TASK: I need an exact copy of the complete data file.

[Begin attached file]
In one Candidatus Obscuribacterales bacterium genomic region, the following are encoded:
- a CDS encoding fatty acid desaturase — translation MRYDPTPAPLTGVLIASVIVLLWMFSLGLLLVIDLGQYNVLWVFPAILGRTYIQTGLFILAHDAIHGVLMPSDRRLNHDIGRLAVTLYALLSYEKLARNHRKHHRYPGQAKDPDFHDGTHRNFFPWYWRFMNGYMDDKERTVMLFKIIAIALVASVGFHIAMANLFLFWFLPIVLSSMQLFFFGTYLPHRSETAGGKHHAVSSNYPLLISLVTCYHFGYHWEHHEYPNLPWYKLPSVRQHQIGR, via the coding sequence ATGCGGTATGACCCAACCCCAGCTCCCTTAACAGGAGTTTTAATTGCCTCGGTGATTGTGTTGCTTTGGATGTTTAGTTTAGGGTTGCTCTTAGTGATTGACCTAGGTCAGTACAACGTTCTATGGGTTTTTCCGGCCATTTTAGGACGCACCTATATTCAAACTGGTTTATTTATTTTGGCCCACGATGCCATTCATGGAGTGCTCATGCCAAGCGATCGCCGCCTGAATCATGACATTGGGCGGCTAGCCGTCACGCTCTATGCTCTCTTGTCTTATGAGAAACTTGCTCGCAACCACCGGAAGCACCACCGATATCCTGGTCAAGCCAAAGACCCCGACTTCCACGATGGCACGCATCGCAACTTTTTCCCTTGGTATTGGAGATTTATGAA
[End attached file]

In one Candidatus Obscuribacterales bacterium genomic region, the following are encoded:
- a CDS encoding fatty acid desaturase — translation MRYDPTPAPLTGVLIASVIVLLWMFSLGLLLVIDLGQYNVLWVFPAILGRTYIQTGLFILAHDAIHGVLMPSDRRLNHDIGRLAVTLYALLSYEKLARNHRKHHRYPGQAKDPDFHDGTHRNFFPWYWRFMNGYMDDKERTVMLFKIIAIALVASVGFHIAMANLFLFWFLPIVLSSMQLFFFGTYLPHRSETAGGKHHAVSSNYPLLISLVTCYHFGYHWEHHEYPNLPWYKLPSVRQHQIGR, via the coding sequence ATGCGGTATGACCCAACCCCAGCTCCCTTAACAGGAGTTTTAATTGCCTCGGTGATTGTGTTGCTTTGGATGTTTAGTTTAGGGTTGCTCTTAGTGATTGACCTAGGTCAGTACAACGTTCTATGGGTTTTTCCGGCCATTTTAGGACGCACCTATATTCAAACTGGTTTATTTATTTTGGCCCACGATGCCATTCATGGAGTGCTCATGCCAAGCGATCGCCGCCTGAATCATGACATTGGGCGGCTAGCCGTCACGCTCTATGCTCTCTTGTCTTATGAGAAACTTGCTCGCAACCACCGGAAGCACCACCGATATCCTGGTCAAGCCAAAGACCCCGACTTCCACGATGGCACGCATCGCAACTTTTTCCCTTGGTATTGGAGATTTATGAA